Today is the annual March for Life in Washington, D.C., where thousands of pro-lifers will commemorate the Roe v. Wade decision on January 22, 1973, by demonstrating against abortion and for the sanctity of life.
We’ll see if this mass demonstration gets as much media coverage as the recent Women’s March, which specifically excluded pro-life women. I suspect not.
But the pro-life cause is making progress. Abortion rates have dropped below the level they were before Roe v. Wade. (That ruling legalized abortion nation-wide. But it was already legal in some states.)
The number of abortion clinics has plummeted.
And the new Republican regime is implementing pro-life measures. President Trump signed an executive order stopping taxpayer dollars from promoting and supporting abortion overseas.
And the House of Representatives has just passed a bill that would make permanent the Hyde Amendment, preventing taxpayer money from paying for abortions in this country. (Currently, the Hyde Amendment has to be renewed every year. This bill would make it a permanent statute.) The measure also has language that applies the restriction to government subsidized insurance, to Obamacare or whatever replaces it. (Details after the jump.)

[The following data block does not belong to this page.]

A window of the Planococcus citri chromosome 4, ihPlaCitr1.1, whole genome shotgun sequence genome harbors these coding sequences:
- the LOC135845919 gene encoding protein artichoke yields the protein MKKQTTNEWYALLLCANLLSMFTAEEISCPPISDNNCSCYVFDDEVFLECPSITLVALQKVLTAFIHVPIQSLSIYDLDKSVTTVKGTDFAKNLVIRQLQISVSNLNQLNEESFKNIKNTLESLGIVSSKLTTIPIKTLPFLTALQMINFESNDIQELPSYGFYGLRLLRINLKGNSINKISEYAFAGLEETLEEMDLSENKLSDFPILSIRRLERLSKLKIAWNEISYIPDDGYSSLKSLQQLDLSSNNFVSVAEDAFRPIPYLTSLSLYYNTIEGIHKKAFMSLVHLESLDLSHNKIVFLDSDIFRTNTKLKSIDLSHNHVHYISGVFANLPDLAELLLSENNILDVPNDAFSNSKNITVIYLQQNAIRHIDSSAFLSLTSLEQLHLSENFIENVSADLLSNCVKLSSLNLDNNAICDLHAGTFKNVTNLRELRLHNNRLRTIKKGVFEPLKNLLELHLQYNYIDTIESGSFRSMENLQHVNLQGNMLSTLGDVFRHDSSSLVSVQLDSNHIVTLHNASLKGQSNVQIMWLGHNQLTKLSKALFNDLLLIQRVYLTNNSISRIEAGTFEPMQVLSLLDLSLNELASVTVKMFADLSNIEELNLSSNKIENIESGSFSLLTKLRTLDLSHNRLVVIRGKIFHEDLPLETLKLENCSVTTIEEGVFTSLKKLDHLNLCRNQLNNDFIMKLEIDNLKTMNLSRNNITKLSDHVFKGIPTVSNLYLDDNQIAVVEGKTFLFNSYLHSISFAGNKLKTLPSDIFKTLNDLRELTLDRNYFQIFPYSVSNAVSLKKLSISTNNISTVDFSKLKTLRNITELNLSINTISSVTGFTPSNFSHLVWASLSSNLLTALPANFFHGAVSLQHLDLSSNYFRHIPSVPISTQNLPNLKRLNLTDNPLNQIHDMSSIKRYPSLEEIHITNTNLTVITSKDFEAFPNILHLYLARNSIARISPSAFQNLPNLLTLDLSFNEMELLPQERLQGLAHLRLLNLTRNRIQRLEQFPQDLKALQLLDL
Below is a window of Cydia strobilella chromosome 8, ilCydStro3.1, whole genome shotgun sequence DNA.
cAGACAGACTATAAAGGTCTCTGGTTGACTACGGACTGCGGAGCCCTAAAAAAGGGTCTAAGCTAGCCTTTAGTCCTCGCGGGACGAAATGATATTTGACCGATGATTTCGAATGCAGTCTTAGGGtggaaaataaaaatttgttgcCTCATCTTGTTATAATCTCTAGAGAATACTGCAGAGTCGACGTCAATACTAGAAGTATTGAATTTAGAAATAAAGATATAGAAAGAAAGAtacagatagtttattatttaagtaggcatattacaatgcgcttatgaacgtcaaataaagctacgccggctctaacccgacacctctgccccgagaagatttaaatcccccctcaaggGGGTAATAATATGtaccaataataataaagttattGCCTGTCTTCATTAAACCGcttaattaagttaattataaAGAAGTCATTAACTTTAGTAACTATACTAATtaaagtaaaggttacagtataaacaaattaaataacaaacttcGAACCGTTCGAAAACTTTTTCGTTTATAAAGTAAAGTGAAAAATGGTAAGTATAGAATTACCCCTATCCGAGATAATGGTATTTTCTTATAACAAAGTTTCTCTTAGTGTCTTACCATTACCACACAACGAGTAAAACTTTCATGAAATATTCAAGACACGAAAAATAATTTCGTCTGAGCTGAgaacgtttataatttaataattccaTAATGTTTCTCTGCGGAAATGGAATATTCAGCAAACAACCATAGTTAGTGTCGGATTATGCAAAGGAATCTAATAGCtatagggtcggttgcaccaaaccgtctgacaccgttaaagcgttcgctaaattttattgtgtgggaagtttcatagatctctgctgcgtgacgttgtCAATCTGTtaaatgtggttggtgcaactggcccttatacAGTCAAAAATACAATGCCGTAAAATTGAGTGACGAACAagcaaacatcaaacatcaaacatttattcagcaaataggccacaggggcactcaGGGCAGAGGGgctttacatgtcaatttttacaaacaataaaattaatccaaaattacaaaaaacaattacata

There is still a lot to march about, but pro-lifers are at least making progress towards their destination.
From Veronica Neffinger, U.S. House Votes to Ban Taxpayer Dollars from Funding Abortion – Christian News Headlines:
The U.S. House of Representatives has voted in favor of permanently banning taxpayer funding of abortion.
The House voted 238 to 183 yesterday (January 24) in favor of codifying the Hyde Amendment. The Hyde Amendment prohibits taxpayer money from going to fund abortion. It is already in place, but has to be renewed every year. If passed, the No Taxpayer Funding of Abortion Act (HR 7) would ensure that taxpayers will never be forced to fund abortion. . . .
The bill would also ensure that taxpayers do not have to fund abortion via their healthcare. The Affordable Care Act, known as Obamacare, has sparked controversy for that very reason, most notably in the cases of Burwell v. Hobby Lobby Stores and Little Sisters of the Poor v. Burwell. . . .
The White House also said it supports the bill, saying in a statement that “the Administration strongly supports H.R. 7…if the President were presented with H.R. 7 in its present form, he would sign the bill.”. . .
The bill will now go to the Senate.
Photo: Aleteia Image Department, March for Life 2016, Creative Commons License.